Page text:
There are times when a preacher is called up on to preach the truth of the Gospel while also desperately needing to hear that Good News himself. Brian Croft guest-posted the blog article (below) on the 9 Marks Blog today, sharing about a particularly difficult funeral he recently had to do. In the article, he shared about how he felt a uniquely heavy burden for that funeral, due to a number of factors (read the article to find out more). His story brought to mind the most difficult funeral I have had to preach–for a good friend, a former drug-dealer and addict, whom I had the distinct honour of discipling, marrying, and then, tragically, burying.
What made that a difficult funeral for me was not merely that I loved my friend dearly, but that he was so young in his faith in Christ and so much that had been wrong in his life was in the process of being healed. He was only just married the previous year. His step-son really needed the father influence my friend was providing. His new wife was also making new, great strides in her faith. A vast amount of pain and dysfunction was experiencing touches and beginnings of fresh healing and redemption as Jesus exerted His transforming power in their lives. And then all that seemed to be cut short–too short, too suddenly in a car accident.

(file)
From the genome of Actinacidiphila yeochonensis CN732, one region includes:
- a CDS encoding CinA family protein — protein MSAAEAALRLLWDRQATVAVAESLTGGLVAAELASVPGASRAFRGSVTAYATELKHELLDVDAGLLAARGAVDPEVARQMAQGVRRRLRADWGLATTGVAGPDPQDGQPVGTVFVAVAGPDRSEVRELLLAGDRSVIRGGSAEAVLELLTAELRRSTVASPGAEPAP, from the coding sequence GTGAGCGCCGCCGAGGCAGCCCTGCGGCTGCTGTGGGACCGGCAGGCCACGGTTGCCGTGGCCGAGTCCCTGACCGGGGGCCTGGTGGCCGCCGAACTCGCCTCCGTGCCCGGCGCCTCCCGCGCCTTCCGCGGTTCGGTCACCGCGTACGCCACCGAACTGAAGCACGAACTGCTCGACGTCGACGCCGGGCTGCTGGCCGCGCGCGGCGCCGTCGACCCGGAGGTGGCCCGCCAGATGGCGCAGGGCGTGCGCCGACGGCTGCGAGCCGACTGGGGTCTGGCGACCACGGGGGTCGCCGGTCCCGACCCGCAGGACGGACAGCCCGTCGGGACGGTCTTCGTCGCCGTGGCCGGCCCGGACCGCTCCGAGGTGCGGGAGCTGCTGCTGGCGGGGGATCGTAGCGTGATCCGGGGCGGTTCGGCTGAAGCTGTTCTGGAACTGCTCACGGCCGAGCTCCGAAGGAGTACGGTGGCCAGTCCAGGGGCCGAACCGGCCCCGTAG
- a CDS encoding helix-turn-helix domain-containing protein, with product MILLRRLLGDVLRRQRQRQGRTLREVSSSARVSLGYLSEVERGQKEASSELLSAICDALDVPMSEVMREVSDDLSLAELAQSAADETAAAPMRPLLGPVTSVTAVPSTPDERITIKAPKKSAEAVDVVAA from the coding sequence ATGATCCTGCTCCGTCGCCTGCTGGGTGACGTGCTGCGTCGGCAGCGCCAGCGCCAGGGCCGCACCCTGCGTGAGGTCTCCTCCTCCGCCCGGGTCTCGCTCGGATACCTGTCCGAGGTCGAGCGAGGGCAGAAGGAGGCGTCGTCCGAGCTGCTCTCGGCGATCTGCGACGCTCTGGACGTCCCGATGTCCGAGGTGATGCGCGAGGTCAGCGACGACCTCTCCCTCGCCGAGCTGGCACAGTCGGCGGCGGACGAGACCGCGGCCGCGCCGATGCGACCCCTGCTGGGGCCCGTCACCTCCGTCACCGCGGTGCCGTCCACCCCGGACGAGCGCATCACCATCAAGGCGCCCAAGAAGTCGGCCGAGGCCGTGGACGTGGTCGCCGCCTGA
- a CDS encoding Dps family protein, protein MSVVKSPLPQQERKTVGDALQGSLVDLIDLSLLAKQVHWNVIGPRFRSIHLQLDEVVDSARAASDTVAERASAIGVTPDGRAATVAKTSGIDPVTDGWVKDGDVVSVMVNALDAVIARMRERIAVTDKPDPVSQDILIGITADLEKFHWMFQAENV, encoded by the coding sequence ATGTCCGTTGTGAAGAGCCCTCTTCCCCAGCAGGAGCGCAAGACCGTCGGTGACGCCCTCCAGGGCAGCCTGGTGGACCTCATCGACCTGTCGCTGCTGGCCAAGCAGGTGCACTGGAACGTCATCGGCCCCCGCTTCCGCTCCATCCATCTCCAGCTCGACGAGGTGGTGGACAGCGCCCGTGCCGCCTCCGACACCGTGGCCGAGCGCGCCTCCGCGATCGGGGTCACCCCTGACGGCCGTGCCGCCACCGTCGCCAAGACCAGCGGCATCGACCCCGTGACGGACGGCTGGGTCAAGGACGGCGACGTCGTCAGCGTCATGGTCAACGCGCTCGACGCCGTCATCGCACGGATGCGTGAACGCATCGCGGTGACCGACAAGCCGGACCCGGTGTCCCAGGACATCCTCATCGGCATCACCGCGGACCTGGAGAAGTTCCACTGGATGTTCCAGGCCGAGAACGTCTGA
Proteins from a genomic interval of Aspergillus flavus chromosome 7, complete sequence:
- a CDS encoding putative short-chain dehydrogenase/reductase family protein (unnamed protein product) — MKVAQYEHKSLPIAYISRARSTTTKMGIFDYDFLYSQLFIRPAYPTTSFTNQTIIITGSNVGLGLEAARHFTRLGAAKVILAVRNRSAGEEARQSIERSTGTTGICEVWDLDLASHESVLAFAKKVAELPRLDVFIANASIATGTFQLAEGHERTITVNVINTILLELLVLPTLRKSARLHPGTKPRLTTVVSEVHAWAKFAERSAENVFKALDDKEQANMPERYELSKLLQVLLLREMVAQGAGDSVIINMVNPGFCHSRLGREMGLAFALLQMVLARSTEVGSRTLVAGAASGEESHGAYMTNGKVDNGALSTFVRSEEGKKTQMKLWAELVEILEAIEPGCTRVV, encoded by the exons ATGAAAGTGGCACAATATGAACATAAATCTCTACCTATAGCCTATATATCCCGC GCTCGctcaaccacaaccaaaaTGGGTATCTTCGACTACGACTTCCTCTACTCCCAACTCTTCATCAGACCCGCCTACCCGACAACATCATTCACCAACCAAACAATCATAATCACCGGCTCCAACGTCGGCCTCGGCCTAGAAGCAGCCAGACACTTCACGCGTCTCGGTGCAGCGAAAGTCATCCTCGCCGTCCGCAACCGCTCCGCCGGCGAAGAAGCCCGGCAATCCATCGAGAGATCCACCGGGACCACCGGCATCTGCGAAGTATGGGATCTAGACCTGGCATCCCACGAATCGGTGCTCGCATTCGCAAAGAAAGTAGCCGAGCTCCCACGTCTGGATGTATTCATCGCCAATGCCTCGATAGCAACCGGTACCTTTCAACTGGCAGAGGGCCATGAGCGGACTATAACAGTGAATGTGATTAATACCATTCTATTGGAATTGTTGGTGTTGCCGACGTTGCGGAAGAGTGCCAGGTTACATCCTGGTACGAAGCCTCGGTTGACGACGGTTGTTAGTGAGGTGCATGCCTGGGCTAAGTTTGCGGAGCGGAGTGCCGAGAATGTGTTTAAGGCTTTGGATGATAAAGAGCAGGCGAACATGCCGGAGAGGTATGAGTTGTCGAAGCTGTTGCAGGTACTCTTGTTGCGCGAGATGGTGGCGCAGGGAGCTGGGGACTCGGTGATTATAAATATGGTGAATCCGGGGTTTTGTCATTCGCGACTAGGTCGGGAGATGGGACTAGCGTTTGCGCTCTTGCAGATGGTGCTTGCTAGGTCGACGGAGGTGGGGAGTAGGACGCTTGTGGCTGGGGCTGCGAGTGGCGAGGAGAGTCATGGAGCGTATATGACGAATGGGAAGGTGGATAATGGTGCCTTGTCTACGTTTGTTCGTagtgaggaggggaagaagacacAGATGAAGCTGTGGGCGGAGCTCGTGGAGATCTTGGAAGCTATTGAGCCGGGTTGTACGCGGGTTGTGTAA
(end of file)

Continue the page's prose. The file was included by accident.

I wrestled also with this because his funeral meant I had to return to the church and town I had only just left a few months earlier, under great conflict. I felt deeply inadequate, and intimidated stepping into that situation again. So with all this in my mind and weighing down my heart, I preached a Gospel message at my friend’s funeral. The Word of God had the effect that day of not only penetrating the hearts of some of my hearers with the news of hope in Jesus Christ, but also of comforting and restoring my own soul with the same Good News. If you can relate to the call to preach in turbulent waters, read Brian’s post below and take heart:
“So take heart, men, for I have faith in God that it will be exactly as I have been told” (Acts 27:25 ESV).
I have easily done over 100 funerals in the last 10 years, but none quite as burdening and difficult as the funeral I preached on Tuesday. It was the funeral of a dear friend and faithful deacon in our congregation that had been killed in the head on collision on the 2nd St. Bridge last Friday. The funeral was in this man’s hometown about 3 hours from home.
As the funeral approached, nothing I tried lifted the burden. No matter how much I prayed or meditated on Scripture, the weight remained and it was to an intensity I cannot recall ever feeling. As I reflected afterwards, here are the factors that seemed to create this “perfect storm” of struggle that peaked at an unbearable level just a few minutes before the funeral began…